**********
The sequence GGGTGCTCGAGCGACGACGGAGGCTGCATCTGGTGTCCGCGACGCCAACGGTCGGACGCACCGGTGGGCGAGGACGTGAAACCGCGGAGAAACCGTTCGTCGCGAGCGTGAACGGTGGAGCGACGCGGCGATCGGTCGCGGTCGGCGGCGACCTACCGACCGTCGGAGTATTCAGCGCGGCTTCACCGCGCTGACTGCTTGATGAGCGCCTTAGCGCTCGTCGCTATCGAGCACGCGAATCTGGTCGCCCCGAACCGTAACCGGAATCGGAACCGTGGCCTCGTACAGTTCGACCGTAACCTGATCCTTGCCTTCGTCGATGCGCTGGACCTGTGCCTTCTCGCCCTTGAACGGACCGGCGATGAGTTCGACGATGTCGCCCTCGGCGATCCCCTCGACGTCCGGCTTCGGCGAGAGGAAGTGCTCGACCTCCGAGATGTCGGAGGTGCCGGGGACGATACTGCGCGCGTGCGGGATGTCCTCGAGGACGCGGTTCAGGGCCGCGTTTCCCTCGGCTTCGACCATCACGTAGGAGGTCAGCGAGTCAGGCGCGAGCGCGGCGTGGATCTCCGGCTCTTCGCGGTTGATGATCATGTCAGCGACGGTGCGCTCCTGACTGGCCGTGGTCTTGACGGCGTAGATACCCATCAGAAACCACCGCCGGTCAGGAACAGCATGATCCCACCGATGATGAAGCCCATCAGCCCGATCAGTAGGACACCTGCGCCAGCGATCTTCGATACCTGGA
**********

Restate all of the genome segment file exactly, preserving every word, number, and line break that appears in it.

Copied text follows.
The sequence GGGTGCTCGAGCGACGACGGAGGCTGCATCTGGTGTCCGCGACGCCAACGGTCGGACGCACCGGTGGGCGAGGACGTGAAACCGCGGAGAAACCGTTCGTCGCGAGCGTGAACGGTGGAGCGACGCGGCGATCGGTCGCGGTCGGCGGCGACCTACCGACCGTCGGAGTATTCAGCGCGGCTTCACCGCGCTGACTGCTTGATGAGCGCCTTAGCGCTCGTCGCTATCGAGCACGCGAATCTGGTCGCCCCGAACCGTAACCGGAATCGGAACCGTGGCCTCGTACAGTTCGACCGTAACCTGATCCTTGCCTTCGTCGATGCGCTGGACCTGTGCCTTCTCGCCCTTGAACGGACCGGCGATGAGTTCGACGATGTCGCCCTCGGCGATCCCCTCGACGTCCGGCTTCGGCGAGAGGAAGTGCTCGACCTCCGAGATGTCGGAGGTGCCGGGGACGATACTGCGCGCGTGCGGGATGTCCTCGAGGACGCGGTTCAGGGCCGCGTTTCCCTCGGCTTCGACCATCACGTAGGAGGTCAGCGAGTCAGGCGCGAGCGCGGCGTGGATCTCCGGCTCTTCGCGGTTGATGATCATGTCAGCGACGGTGCGCTCCTGACTGGCCGTGGTCTTGACGGCGTAGATACCCATCAGAAACCACCGCCGGTCAGGAACAGCATGATCCCACCGATGATGAAGCCCATCAGCCCGATCAGTAGGACACCTGCGCCAGCGATCTTCGATACCTGGA